The foreigners who reach the summit believe that they have outperformed the species and, at least for an instant, they see themselves as demigods…For them, for the tourists, we are pack animals, the older man would say. Creatures capable of doing with relative ease what for human beings constitutes a feat. They see us as mules, beings with bones structures suited to lugging great weights. They see it as perfectly logical for Sherpas to summit. They ought to think of us as Titans, deities with powers unattainable by mere mortals. But they don’t. When they reach the summit, they’re the ones who are the heroes. It is they who have achieved mountaineering glory, the – so called- miracle of besting, of overcoming themselves.
In effect, the novel itself is like an ascent, a trek that stops periodically to look back, to observe both the reality of current conditions, of local lives, and the persistent effects of imperialism. And then it looks down into the crevice, taking its time to dig deeper into the subject, into the influences that might have caused this dissonance, this treatment of people, this naming of others.
It uses as a reference, European philosophical and theatrical references, plotting them side by side with facts relating to ‘people of the east’, and this present situation, where one from the west lies deep in a crevice, outside his territory, being observed by two from the east.
Silence is a theme that occurs throughout the novel, one we are reminded of, as it repeats in the text, in metaphor and in reality on the mountainside. It is this theme of silence that lead me to follow up reading this novel with Abdulrazak Gurnah’s excellent Admiring Silence (my review here), where he too uses it as a theme for dealing with the effect of prejudice of a colonial flavour.
Career Choices On the Edge
Throughout their time at the edge of the crevice, the younger man has considered and reconsidered his choice of future profession, his thoughts will take from contemplating engineering, to international relations, to playwright, to the line he must speak in the opening of the upcoming play.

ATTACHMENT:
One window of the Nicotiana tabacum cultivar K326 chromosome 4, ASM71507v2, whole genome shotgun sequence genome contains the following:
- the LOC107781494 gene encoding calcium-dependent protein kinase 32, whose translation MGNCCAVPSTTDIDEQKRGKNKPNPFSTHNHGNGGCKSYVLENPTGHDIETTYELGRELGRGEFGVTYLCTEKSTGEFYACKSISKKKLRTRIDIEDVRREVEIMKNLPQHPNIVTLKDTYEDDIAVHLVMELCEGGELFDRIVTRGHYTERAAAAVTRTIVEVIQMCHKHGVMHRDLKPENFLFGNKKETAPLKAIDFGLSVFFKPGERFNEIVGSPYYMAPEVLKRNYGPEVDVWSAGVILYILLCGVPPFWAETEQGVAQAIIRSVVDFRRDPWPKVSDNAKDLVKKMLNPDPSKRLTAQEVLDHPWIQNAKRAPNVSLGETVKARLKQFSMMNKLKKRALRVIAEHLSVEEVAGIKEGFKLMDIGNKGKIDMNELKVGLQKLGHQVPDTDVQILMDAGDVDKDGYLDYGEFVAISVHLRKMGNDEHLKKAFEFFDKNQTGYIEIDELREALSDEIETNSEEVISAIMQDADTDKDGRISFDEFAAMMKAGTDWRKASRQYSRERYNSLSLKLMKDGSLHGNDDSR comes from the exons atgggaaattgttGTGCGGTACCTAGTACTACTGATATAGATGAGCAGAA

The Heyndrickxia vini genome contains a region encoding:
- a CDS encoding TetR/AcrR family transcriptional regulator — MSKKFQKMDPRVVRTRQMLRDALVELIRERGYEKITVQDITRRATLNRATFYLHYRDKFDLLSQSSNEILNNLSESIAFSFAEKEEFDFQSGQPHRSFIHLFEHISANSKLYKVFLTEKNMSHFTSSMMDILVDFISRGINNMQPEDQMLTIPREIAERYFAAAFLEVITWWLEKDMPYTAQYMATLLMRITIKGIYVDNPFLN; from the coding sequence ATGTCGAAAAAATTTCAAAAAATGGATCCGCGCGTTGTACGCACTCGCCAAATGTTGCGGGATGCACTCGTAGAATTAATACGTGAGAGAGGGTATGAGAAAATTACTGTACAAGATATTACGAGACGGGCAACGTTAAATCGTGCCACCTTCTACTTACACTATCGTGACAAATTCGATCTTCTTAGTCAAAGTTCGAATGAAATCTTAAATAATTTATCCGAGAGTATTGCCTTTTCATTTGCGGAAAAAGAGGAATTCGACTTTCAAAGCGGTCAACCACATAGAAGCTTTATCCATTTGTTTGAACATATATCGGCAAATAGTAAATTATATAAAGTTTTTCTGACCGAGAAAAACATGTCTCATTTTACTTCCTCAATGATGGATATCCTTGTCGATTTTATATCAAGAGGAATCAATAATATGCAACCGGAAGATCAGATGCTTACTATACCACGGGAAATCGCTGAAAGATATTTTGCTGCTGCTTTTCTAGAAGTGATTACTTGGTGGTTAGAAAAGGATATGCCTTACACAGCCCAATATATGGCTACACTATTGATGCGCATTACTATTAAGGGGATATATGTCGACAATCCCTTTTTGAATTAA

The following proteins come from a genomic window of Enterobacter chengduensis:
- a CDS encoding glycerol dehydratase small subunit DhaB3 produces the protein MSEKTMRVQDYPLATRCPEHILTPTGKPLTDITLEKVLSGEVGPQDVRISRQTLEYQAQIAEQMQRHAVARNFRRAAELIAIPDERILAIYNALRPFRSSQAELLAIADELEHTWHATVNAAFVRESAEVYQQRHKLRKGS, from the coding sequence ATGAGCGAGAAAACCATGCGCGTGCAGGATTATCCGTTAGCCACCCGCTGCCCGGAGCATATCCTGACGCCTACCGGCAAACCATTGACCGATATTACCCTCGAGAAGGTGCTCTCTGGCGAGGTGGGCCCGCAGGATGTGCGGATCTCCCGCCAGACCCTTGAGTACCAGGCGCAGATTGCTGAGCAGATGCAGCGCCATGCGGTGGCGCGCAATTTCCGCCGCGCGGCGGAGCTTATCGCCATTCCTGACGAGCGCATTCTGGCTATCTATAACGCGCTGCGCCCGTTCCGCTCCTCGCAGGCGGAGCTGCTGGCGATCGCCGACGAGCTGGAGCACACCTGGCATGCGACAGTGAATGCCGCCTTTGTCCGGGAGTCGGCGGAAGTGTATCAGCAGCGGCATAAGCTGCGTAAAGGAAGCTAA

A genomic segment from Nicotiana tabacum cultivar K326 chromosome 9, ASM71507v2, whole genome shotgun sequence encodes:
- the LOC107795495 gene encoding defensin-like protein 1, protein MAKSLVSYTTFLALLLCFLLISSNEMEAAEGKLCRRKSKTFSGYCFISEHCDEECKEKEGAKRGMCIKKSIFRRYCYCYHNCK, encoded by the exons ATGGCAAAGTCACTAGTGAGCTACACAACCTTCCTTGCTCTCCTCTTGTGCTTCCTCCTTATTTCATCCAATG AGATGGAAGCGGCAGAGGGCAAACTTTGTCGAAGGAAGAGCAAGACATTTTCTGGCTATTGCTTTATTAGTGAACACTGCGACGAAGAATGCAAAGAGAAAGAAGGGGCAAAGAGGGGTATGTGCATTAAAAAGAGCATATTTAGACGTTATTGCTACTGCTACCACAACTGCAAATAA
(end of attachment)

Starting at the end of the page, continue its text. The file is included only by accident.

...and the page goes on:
“Home, you idle creatures, get you home!”
Two Sherpas is sheer brilliance, a book that had me hooked in anticipation from its opening pages. The intelligent juxtaposition of different literary elements, enthralling peaks that form a narrative, its thought provoking references, motivate the reader to consider their perspective of past events, of language, while maintaining a level of intrigue for the present dire situation. It’s a wake up call.
I want to highlight the simplicity and brilliance of the cover art by Pablo Font, each time I receive one of Charco Press’s books I like to linger on the cover design, this one is an apt depiction of the story. Mesmerising.
Highly Recommended, another great choice of Latin American literature, superbly translated by Jennifer Croft, thanks to Charco Press
Sebastián Martínez Daniell, Author
Sebastián Martínez Daniell was born in Buenos Aires in 1971. He has published 3 novels, Two Sherpas (2018) is his third novel, and is published in English by Charco Press in Feb 2023.
He is one of the co-founders of the independent publisher Entropía and is a literature lecturer at the National University of the Arts in Buenos Aires.